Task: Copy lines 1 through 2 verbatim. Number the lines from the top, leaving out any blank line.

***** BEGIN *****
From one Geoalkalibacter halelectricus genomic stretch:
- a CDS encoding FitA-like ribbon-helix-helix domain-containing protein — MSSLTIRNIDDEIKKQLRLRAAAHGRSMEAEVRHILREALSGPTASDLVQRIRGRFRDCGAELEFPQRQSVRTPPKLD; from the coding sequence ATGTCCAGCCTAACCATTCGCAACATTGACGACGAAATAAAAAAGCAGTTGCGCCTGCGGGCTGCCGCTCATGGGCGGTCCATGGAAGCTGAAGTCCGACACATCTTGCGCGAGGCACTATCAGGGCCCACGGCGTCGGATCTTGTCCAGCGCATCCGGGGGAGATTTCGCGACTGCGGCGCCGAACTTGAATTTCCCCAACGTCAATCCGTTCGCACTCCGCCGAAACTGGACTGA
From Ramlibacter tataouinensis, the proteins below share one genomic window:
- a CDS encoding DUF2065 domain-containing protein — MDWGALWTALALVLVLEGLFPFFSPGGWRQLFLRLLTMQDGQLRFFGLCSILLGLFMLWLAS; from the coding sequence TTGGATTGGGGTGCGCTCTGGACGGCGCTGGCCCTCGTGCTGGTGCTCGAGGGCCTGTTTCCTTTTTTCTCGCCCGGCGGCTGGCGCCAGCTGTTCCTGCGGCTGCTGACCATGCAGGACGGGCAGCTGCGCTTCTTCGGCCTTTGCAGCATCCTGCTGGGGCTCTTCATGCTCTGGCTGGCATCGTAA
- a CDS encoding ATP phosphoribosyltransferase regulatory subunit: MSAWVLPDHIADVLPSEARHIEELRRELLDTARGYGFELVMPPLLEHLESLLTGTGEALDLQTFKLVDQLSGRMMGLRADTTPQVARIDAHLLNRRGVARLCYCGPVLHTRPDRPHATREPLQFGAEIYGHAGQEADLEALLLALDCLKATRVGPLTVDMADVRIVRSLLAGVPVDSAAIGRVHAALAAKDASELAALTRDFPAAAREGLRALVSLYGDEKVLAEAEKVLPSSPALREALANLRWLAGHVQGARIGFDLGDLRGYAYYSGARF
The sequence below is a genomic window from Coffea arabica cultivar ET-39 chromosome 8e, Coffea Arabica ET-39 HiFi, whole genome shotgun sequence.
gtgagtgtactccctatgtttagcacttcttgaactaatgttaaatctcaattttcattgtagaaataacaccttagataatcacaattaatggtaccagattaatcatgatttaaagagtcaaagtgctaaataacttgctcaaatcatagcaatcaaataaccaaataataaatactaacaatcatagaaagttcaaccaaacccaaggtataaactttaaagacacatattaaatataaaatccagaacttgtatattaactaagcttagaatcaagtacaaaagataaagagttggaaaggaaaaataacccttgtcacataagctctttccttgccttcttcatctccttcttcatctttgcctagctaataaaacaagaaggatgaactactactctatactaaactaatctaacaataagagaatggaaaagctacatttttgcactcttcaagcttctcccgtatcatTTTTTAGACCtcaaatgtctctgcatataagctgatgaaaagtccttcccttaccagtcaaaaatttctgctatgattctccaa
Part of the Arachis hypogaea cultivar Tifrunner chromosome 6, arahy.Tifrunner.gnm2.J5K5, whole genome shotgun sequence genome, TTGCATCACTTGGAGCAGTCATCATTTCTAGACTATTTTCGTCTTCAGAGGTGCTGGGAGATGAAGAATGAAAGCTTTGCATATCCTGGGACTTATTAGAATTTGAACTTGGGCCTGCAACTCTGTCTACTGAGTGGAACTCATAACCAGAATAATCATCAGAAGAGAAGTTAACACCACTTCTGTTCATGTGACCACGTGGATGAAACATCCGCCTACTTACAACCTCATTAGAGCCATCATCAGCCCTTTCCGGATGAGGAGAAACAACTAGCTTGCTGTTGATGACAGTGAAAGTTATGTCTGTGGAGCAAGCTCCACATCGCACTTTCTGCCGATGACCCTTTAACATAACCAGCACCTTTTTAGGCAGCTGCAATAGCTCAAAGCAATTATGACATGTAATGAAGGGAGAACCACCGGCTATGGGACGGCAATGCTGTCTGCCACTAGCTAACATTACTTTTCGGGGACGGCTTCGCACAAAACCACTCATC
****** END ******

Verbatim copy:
From one Geoalkalibacter halelectricus genomic stretch:
- a CDS encoding FitA-like ribbon-helix-helix domain-containing protein — MSSLTIRNIDDEIKKQLRLRAAAHGRSMEAEVRHILREALSGPTASDLVQRIRGRFRDCGAELEFPQRQSVRTPPKLD; from the coding sequence ATGTCCAGCCTAACCATTCGCAACATTGACGACGAAATAAAAAAGCAGTTGCGCCTGCGGGCTGCCGCTCATGGGCGGTCCATGGAAGCTGAAGTCCGACACATCTTGCGCGAGGCACTATCAGGGCCCACGGCGTCGGATCTTGTCCAGCGCATCCGGGGGAGATTTCGCGACTGCGGCGCCGAACTTGAATTTCCCCAACGTCAATCCGTTCGCACTCCGCCGAAACTGGACTGA